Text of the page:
Biopharma 4.0 provides facility designers and builders with the opportunity to show how physical premises can support advanced manufacturing technologies. Which begs the question: What will 4.0-enabled facilities of the future look like? Will we be able to tell from the outside where they lie on the continuum of Industry 1.0, 2.0, 3.0, 4.0? It’s clear, from biotech’s careful approach to new technologies, that 4.0-enabling designs will be limited to new plants and a few well-publicized retrofits.

Sherman Shwartz, business unit leader, Life Science Center of Excellence at Gilbane Building, agrees. “Any plant can be adapted, but costs and scheduling may be prohibitive due to the need to retrofit equipment and revalidate the facility. Sponsors must perform a cost and impact-benefit analysis before making a renovation or new build decision,” he says.

Shwartz predicts that in the long-term—a category in which, generally speaking, all these projects fall—facilities will be physically smaller “but more technology-intense.” He notes that API continuous manufacturing facilities supported by advanced controls and artificial intelligence use smaller equipment in a smaller GMP footprint.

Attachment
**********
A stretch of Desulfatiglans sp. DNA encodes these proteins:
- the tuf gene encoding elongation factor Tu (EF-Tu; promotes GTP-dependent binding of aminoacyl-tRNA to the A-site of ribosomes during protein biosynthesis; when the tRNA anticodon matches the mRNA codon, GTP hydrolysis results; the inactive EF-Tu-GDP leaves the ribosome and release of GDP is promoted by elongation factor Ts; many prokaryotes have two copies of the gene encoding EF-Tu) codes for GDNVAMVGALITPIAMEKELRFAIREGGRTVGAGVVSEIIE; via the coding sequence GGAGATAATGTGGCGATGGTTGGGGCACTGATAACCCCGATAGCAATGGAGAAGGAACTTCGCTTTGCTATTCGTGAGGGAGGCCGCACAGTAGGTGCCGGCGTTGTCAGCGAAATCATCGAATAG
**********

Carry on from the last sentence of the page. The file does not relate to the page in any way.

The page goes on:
Also, “the design and construction become more complex as deployment of sensors and instrumentation increases, and control elements are connected by either hard-wired ethernet or wireless modem to a central control system. This typical scenario requires specialized subcontractors for both the design, including programming, and installation,” continues Schwartz

With greater complexity comes a higher “initial project investment” due to, among other things, the addition of sensing elements. That increase could be offset, says Shwartz, by the lower costs associated with the smaller physical footprint. “The design and construction schedule remains the same; however, since AI by its nature is not a steady state production mode, FDA approvals could be affected.

The fundamental aspect of FDA guidance regarding validation is to assure the repeatability of the manufacturing process and therefore the safety of product usage. However, by its nature, AI facilitates continuous improvement, which is the opposite of repeatability. The question will be how to establish and measure IQ/OQ/PQ in the ever-changing environment brought about by AI.

Industry 4.0 adoption by API manufacturers has been slow, and even slower in biopharma, “possibly due to the complexities it introduces relevant to FDA regulations,” Shwartz tells GEN. “One area that will be important to clarify is the question of intellectual property related to the software programming for an AI-based system. Manufacturers will often do their own PLC or DCS programming, but AI may necessitate leveraging a third party, which raises IP concerns.”

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